Curry’s head coach, Steve Kerr, followed up with a comment on how much Curry struggled the night before. Curry, a prolific 3 point shooter to say the least, missed his first ten 3-point attempts. Not good. But, as Kerr describes, “he made the 11th and shimmied down the sideline.”

Our work is full of this. (Or if it’s just me who experiences this, someone find a gentle way to break the news to me.) Even when we’re operating in our strengths, there are times when the success feels pretty far away. As I watched Curry throughout this game, he never hung his head, never felt sorry for himself. He kept pushing forward, stepping into his role after missed shots, and putting up the next shot that made sense. An MVP keeps pressing forward into what’s right. Don’t let obstacles slow your progress.

Take Inspiration From the Team

Selfless leadership is really important to me. There are a lot of leaders who lead so that they are front and center, so that the attention is on them (along with the credit for a team’s hard work). I really respect Curry’s genuine comments to his teammates. For a guy who is the unanimous MVP to come out and say to his teammates, “You guys inspire me to keep getting better,” I’m impressed. I think it’s important to remember that leading from this sort of posture isn’t just a nice caveat or a feather in Curry’s cap; it’s a prerequisite for being a leader who is this effective.

Aspire to Excellence

Before Curry’s press conference concluded, he shared one final goal: “Let’s win a championship.”

I think that his perspective, one driven out of a pursuit of excellence, pursuit of being the best, is one we should emulate. “Good enough” teaching isn’t good enough. If we are content to sit on our laurels and rest easy as we determine how much to push those around us to be the best, we aren’t going to accomplish what our students deserve. We owe it to our students (and leaders–we owe it to our teachers) to give our all in pursuit of excellence.


One last note–I think there is a lot that we can learn from Stephen Curry’s response to his MVP award. But it’s important for me to remember that for all the attention he will (and should) receive after winning this award for a second season in a row, he never set out to to accomplish this as his goal. He’s aspiring to something far higher than individual gains here. He’s aiming for the greater good. He’s aiming for the best for his people. And he’s just being himself the whole time he’s doing all of that.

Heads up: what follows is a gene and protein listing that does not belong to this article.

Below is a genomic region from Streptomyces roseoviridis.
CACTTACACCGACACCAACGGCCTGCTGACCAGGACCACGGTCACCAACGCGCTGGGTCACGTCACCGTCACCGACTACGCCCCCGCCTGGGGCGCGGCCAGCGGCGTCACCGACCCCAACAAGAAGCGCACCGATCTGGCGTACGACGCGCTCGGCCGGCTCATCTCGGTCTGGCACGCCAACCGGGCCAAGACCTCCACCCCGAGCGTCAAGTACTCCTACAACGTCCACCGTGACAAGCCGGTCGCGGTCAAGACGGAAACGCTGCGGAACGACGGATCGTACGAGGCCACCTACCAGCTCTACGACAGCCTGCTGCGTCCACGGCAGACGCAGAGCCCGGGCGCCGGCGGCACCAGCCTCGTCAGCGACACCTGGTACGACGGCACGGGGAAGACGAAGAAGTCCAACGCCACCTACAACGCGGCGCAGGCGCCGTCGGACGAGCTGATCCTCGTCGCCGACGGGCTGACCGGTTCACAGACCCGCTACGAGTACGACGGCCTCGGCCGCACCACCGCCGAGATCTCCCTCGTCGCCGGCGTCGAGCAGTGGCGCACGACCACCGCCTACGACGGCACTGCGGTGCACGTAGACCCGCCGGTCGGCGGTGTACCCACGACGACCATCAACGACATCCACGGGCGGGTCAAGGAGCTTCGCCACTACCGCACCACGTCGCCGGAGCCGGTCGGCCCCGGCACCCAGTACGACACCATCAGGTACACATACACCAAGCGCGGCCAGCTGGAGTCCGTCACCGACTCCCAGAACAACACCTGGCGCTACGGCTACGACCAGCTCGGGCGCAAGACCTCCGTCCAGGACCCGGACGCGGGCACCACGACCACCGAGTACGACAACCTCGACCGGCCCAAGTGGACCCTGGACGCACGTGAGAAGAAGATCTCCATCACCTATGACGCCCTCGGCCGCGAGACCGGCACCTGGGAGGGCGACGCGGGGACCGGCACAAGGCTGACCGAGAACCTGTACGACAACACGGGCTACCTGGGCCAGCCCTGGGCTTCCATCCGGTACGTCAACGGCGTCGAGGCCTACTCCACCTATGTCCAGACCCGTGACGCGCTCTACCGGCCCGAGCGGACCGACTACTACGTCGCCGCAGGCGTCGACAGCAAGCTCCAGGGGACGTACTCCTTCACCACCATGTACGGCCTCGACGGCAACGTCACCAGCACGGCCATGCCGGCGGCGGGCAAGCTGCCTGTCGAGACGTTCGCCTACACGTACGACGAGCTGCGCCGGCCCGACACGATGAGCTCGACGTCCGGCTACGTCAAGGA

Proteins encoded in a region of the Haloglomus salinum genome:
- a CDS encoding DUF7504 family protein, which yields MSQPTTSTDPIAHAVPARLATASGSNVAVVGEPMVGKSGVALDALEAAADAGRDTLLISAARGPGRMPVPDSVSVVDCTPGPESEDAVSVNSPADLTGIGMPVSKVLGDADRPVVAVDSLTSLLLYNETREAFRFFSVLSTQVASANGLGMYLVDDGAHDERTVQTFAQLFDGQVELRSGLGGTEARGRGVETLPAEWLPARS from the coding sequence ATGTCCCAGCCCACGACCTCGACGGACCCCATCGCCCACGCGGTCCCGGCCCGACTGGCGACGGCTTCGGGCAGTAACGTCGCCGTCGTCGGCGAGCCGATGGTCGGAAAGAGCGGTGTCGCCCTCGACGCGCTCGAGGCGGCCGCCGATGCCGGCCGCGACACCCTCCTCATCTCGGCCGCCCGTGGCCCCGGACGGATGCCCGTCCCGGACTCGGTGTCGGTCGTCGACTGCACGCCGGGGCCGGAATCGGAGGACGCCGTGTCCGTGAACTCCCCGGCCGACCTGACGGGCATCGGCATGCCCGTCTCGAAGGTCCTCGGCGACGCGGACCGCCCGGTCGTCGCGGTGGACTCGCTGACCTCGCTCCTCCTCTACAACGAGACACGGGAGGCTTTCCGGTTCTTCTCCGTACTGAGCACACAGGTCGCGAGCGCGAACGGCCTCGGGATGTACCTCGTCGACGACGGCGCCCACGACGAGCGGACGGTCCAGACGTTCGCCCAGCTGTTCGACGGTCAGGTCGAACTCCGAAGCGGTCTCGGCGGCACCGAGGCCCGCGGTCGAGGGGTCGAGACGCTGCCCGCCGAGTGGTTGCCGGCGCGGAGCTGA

As you finish our the year, I hope we will, too. There are too many who will benefit along the way for us to give anything less than our best.

A Different Call To The Office

A Different Call To The Office

It’s May. While all eyes turn to the end of the year, I think it’s time we start counting up some of the end of year conversations we need to have before summer starts and we’re not seeing our students each day.

I’ve written before about my belief that we are wired up so that things outside us tell us who we are (here’s the link if you’re interested). That’s neither good nor bad; for me, it’s reality. Without getting into the whole logic behind it and whether or not that sits well with you, I don’t think it’s a stretch to say there is great value in speaking truth into the lives of our students.

My role as a assistant principal puts me in conversations with many students who have failed to meet expectations. I realized late last week though that a student who I visited with quite frequently last school year had a reasonably good fall and a fantastic spring semester. It didn’t take long for me to realize that it was time to call him to the office for a different sort of conversation.

This student is the one who is nearly unrecognizable from himself last year. He’s turned it around in terms of behavior, and that’s led to him being a totally different academic student. Here’s what he’ll hear from me:

Last year was not your year. We had a lot of conversations–too many–in which I told you that you were the only one who could turn it around, that you had to want it. I meant it when I said that. I was serious. And you did it. I’m impressed with the young man you’re becoming. Let me know if there’s anything big of small I can do to help you out.

Once I started through this conversation, I realized there were more students I needed to visit with. I’d like to share a few of the conversations that I realized I need to have with some of my students. Maybe one or two will remind you of a student you work with. If so, I challenge you to go and share a word of encouragement with that student. Be specific with the growth you’ve seen and share candidly how students have made an impact for the better this year.